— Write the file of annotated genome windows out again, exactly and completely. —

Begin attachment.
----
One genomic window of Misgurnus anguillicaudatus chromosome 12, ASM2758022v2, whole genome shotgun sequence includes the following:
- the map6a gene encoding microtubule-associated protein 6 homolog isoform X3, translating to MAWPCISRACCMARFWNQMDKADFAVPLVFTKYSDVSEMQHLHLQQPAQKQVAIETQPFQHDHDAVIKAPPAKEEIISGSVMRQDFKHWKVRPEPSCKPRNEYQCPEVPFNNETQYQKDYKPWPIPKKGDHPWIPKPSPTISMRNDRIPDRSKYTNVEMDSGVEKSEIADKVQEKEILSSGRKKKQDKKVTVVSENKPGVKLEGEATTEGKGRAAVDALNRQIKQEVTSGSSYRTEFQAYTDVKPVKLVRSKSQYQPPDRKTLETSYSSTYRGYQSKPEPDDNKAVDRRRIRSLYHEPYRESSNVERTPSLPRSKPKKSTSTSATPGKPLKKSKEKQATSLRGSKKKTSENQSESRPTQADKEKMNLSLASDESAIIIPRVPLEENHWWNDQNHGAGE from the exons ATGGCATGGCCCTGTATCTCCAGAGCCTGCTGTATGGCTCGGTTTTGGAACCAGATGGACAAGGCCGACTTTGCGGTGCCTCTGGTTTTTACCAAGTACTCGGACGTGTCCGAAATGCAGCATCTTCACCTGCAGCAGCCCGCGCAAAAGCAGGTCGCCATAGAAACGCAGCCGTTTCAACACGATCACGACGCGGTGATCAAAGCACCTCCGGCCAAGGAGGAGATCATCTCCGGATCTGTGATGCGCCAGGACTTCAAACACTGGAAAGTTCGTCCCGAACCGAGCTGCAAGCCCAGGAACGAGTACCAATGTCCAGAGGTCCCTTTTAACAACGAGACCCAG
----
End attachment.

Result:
One genomic window of Misgurnus anguillicaudatus chromosome 12, ASM2758022v2, whole genome shotgun sequence includes the following:
- the map6a gene encoding microtubule-associated protein 6 homolog isoform X3, translating to MAWPCISRACCMARFWNQMDKADFAVPLVFTKYSDVSEMQHLHLQQPAQKQVAIETQPFQHDHDAVIKAPPAKEEIISGSVMRQDFKHWKVRPEPSCKPRNEYQCPEVPFNNETQYQKDYKPWPIPKKGDHPWIPKPSPTISMRNDRIPDRSKYTNVEMDSGVEKSEIADKVQEKEILSSGRKKKQDKKVTVVSENKPGVKLEGEATTEGKGRAAVDALNRQIKQEVTSGSSYRTEFQAYTDVKPVKLVRSKSQYQPPDRKTLETSYSSTYRGYQSKPEPDDNKAVDRRRIRSLYHEPYRESSNVERTPSLPRSKPKKSTSTSATPGKPLKKSKEKQATSLRGSKKKTSENQSESRPTQADKEKMNLSLASDESAIIIPRVPLEENHWWNDQNHGAGE from the exons ATGGCATGGCCCTGTATCTCCAGAGCCTGCTGTATGGCTCGGTTTTGGAACCAGATGGACAAGGCCGACTTTGCGGTGCCTCTGGTTTTTACCAAGTACTCGGACGTGTCCGAAATGCAGCATCTTCACCTGCAGCAGCCCGCGCAAAAGCAGGTCGCCATAGAAACGCAGCCGTTTCAACACGATCACGACGCGGTGATCAAAGCACCTCCGGCCAAGGAGGAGATCATCTCCGGATCTGTGATGCGCCAGGACTTCAAACACTGGAAAGTTCGTCCCGAACCGAGCTGCAAGCCCAGGAACGAGTACCAATGTCCAGAGGTCCCTTTTAACAACGAGACCCAG